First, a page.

count = count + 1;
  Serial.print("Hit # "); //Useful for debugging. This writes to the output window
  digitalWrite(motorPin, LOW);  //Turn the motor off by making the voltage LOW 
  digitalWrite(led, LOW);    // turn the LED off by making the voltage LOW
  delay(1000);               // wait for a second

Step 6: The Build

You can make a very fine Arduino encasement with LEGO & the arch bricks are great ways to channel wires. One tip, make sure you have access to the reset button on the board. You may need it!

Your toy will certainly be different from mine, so I won't take you through the particulars of how I lovingly crafted my Arctic oil rig, the joy I felt when I found plates with "Keep Out" stickers or the sheer brilliance of the gear box build. These were particular to the toys I had to hand, your mileage will vary.

I'm indebted to the folks at How to make an Arduino Spin up a Motor for Complete Dummies for charting out the circuit pictured above for running the motor off pin 9 of the Arduino.

The motor I had was designed to run on 2 AA batteries -- 6 volts, but the 5 from the Arduino is within specs. You can't start and stop the 5 volt circuit directly, you want to put that little transistor circuit in there to act like a gate. It's like a switch in the off position when there's no voltage from pin 9, so that 5 volt circuit doesn't run. Put a digital signal to the base of the transistor, however, and the current runs from collector to emitter.

The curious may wonder why that diode is backward. It's there to provide a short circuit to protect your Arduino, in the event the spinning motor generates a spurious current which might discharge after the transistor gate closes. It'll loop through the diode as the path of least resistance, rather than running to ground through your Arduino circuitry. A note on resistance: that 2.2K ohm resistor was way too much -- I tried a 1K and even then the circuit didn't fire. 100 ohm worked a treat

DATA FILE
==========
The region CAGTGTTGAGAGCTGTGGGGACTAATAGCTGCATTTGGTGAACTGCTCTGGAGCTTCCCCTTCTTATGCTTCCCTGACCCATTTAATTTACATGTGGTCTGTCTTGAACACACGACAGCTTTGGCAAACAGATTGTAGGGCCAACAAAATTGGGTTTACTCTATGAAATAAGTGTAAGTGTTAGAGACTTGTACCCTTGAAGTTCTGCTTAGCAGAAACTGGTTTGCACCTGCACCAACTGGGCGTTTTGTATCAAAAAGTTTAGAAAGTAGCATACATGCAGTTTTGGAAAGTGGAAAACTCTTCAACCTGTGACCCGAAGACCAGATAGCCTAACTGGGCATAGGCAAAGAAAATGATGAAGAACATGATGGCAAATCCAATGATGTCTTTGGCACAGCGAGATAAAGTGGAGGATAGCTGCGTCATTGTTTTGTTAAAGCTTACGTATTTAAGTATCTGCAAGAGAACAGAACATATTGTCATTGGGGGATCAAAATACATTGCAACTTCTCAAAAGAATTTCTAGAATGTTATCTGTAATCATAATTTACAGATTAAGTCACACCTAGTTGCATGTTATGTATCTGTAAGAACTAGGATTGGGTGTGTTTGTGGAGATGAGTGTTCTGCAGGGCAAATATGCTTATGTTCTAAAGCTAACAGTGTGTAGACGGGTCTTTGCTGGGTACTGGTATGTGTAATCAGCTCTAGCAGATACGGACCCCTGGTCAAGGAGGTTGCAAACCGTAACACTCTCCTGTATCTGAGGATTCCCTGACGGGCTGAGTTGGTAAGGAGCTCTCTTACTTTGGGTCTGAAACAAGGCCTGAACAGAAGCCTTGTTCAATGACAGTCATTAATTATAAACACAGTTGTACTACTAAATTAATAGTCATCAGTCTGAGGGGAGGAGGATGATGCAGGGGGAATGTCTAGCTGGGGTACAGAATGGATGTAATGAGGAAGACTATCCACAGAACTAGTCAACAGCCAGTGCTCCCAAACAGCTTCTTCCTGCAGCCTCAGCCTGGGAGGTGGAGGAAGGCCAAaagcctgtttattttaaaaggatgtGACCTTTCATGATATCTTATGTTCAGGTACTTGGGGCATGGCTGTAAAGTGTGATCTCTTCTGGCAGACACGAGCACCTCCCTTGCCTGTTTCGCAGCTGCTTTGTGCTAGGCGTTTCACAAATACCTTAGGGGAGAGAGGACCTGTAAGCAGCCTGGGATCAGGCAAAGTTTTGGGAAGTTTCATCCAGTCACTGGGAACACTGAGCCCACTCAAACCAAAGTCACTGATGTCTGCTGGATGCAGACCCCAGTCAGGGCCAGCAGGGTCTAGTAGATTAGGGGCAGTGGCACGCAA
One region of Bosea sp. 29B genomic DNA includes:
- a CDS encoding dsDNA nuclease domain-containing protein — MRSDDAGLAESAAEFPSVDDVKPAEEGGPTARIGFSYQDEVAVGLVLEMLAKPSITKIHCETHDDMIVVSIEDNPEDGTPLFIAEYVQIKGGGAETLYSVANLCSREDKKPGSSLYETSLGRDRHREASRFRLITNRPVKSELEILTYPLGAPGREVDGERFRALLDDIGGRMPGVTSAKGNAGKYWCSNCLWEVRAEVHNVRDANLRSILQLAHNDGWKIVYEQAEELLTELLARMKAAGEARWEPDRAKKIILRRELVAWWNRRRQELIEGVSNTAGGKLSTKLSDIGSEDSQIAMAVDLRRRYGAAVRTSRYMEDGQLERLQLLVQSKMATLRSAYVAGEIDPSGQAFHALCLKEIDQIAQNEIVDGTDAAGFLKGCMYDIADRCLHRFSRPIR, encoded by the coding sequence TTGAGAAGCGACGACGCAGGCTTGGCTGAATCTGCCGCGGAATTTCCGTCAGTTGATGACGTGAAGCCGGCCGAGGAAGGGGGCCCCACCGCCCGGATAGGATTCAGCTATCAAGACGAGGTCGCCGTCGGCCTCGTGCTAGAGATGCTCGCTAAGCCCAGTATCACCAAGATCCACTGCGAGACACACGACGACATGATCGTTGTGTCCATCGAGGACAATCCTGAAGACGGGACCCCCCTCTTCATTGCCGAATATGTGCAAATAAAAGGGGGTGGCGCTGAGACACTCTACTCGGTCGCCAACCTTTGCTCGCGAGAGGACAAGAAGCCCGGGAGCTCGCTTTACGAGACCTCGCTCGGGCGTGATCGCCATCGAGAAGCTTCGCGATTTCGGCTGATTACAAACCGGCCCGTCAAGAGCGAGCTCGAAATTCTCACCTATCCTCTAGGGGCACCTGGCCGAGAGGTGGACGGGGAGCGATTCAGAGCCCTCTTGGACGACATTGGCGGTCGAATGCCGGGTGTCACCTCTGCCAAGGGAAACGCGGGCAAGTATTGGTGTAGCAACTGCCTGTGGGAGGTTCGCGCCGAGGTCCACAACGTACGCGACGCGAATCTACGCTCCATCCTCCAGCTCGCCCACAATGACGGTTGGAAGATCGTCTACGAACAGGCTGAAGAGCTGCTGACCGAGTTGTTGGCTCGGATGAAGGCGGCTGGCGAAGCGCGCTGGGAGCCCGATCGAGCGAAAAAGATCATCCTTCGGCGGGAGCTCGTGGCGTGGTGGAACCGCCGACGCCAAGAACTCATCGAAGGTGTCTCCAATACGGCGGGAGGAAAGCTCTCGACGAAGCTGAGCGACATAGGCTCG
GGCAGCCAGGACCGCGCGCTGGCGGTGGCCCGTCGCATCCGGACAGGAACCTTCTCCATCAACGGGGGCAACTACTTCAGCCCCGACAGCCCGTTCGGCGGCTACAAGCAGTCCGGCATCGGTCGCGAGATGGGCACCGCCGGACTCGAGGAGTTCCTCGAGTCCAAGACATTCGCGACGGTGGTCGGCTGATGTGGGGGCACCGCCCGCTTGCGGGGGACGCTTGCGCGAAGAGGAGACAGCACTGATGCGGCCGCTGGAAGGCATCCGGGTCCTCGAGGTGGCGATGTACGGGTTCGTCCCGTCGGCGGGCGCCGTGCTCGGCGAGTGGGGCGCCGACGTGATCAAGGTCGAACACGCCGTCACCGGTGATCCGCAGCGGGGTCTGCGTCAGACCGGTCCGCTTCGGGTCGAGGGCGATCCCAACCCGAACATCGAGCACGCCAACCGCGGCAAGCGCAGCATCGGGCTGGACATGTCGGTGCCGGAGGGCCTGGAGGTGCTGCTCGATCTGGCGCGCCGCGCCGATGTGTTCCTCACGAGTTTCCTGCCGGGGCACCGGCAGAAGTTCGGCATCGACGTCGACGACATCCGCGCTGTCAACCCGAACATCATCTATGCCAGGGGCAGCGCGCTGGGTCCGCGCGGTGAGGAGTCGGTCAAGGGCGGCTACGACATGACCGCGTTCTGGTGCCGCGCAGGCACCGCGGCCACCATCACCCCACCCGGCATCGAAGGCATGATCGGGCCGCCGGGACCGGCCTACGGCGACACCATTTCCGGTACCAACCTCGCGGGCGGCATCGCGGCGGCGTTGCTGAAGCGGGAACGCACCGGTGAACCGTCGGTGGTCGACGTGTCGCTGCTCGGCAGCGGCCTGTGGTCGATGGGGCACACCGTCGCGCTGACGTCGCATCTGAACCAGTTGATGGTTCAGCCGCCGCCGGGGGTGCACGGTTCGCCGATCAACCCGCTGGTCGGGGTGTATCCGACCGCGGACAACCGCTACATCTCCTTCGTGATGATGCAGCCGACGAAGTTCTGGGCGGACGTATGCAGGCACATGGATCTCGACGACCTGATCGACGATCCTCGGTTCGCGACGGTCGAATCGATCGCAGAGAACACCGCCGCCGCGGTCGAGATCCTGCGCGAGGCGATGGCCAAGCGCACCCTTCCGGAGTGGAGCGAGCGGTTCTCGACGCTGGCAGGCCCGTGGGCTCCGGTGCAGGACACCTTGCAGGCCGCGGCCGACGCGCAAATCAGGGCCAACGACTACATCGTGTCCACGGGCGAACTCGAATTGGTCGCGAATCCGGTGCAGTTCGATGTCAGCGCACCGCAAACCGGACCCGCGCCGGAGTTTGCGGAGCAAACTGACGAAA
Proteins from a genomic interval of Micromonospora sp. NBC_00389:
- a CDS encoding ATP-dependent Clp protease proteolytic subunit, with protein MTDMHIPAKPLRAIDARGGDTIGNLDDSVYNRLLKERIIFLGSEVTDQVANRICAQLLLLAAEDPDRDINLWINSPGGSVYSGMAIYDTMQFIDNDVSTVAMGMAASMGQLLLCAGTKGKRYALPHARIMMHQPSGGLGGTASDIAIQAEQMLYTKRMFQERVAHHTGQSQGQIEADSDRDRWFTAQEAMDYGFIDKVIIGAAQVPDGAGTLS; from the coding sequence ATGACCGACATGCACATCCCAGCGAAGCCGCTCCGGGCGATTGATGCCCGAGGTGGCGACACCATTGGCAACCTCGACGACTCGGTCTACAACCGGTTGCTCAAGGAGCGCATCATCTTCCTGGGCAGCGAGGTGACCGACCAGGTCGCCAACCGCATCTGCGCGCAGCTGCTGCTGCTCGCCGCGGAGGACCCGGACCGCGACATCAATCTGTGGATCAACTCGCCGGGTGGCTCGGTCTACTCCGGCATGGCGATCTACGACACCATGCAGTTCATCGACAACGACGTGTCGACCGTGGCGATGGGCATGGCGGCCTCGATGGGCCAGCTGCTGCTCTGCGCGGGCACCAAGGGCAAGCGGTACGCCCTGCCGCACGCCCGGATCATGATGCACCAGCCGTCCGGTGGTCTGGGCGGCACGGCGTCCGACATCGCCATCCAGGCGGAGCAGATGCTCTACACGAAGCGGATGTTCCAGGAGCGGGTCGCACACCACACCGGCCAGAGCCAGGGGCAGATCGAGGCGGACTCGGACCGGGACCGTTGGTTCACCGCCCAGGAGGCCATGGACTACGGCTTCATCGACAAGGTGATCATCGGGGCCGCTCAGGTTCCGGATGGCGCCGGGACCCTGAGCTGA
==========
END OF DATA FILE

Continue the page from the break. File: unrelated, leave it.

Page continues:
I built my circuit with my kids' Snap Circuits electronic kit -- it's even easier than a breadboard, and you can integrate the set with Arduino pin-outs using these handy snap-circuit to pin cables.

The motors and the bell were scavenged from a Connex modular motor kit. The crank gear that converts circular motion into linear (in this case, the little minifig activist dudes' up and down motion on the climbing rope) was a perfect fit for a LEGO 5-hole Technic Beam. And the plastic platforms that Connex provides to build their kits on can be anchored to your LEGO toy by placing the plastic base over a single row of studs on your baseplate. The motors cause wiggle, but the unit stays locked!

When you're ready to run your toy, make sure you start your Arduino script first and open that monitoring window with Shift-Command-M. This opens the serial port for writing. If you try to do the Applescript first, I've found the Arduino software can seize up -- press the reset on the board to break the deadlock, but you'll need to re-upload your code to the Arduino board.